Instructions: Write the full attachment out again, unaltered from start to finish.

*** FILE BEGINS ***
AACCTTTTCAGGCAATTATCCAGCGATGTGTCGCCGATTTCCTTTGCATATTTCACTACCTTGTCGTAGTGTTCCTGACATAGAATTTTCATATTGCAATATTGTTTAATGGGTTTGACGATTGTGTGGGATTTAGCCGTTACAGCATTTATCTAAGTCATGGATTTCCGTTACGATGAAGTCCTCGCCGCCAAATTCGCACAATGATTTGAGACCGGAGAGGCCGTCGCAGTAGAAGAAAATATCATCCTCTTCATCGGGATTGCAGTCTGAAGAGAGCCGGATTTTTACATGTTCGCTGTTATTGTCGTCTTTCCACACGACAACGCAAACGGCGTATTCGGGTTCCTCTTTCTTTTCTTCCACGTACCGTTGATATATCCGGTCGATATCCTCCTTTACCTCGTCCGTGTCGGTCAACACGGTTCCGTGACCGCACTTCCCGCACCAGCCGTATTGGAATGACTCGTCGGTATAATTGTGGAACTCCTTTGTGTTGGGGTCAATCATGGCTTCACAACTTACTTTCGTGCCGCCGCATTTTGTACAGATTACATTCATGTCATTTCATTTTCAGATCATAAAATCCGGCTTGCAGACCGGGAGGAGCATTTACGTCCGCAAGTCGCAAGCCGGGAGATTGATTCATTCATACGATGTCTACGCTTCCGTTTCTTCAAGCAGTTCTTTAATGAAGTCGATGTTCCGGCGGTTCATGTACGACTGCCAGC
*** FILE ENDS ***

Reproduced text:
AACCTTTTCAGGCAATTATCCAGCGATGTGTCGCCGATTTCCTTTGCATATTTCACTACCTTGTCGTAGTGTTCCTGACATAGAATTTTCATATTGCAATATTGTTTAATGGGTTTGACGATTGTGTGGGATTTAGCCGTTACAGCATTTATCTAAGTCATGGATTTCCGTTACGATGAAGTCCTCGCCGCCAAATTCGCACAATGATTTGAGACCGGAGAGGCCGTCGCAGTAGAAGAAAATATCATCCTCTTCATCGGGATTGCAGTCTGAAGAGAGCCGGATTTTTACATGTTCGCTGTTATTGTCGTCTTTCCACACGACAACGCAAACGGCGTATTCGGGTTCCTCTTTCTTTTCTTCCACGTACCGTTGATATATCCGGTCGATATCCTCCTTTACCTCGTCCGTGTCGGTCAACACGGTTCCGTGACCGCACTTCCCGCACCAGCCGTATTGGAATGACTCGTCGGTATAATTGTGGAACTCCTTTGTGTTGGGGTCAATCATGGCTTCACAACTTACTTTCGTGCCGCCGCATTTTGTACAGATTACATTCATGTCATTTCATTTTCAGATCATAAAATCCGGCTTGCAGACCGGGAGGAGCATTTACGTCCGCAAGTCGCAAGCCGGGAGATTGATTCATTCATACGATGTCTACGCTTCCGTTTCTTCAAGCAGTTCTTTAATGAAGTCGATGTTCCGGCGGTTCATGTACGACTGCCAGC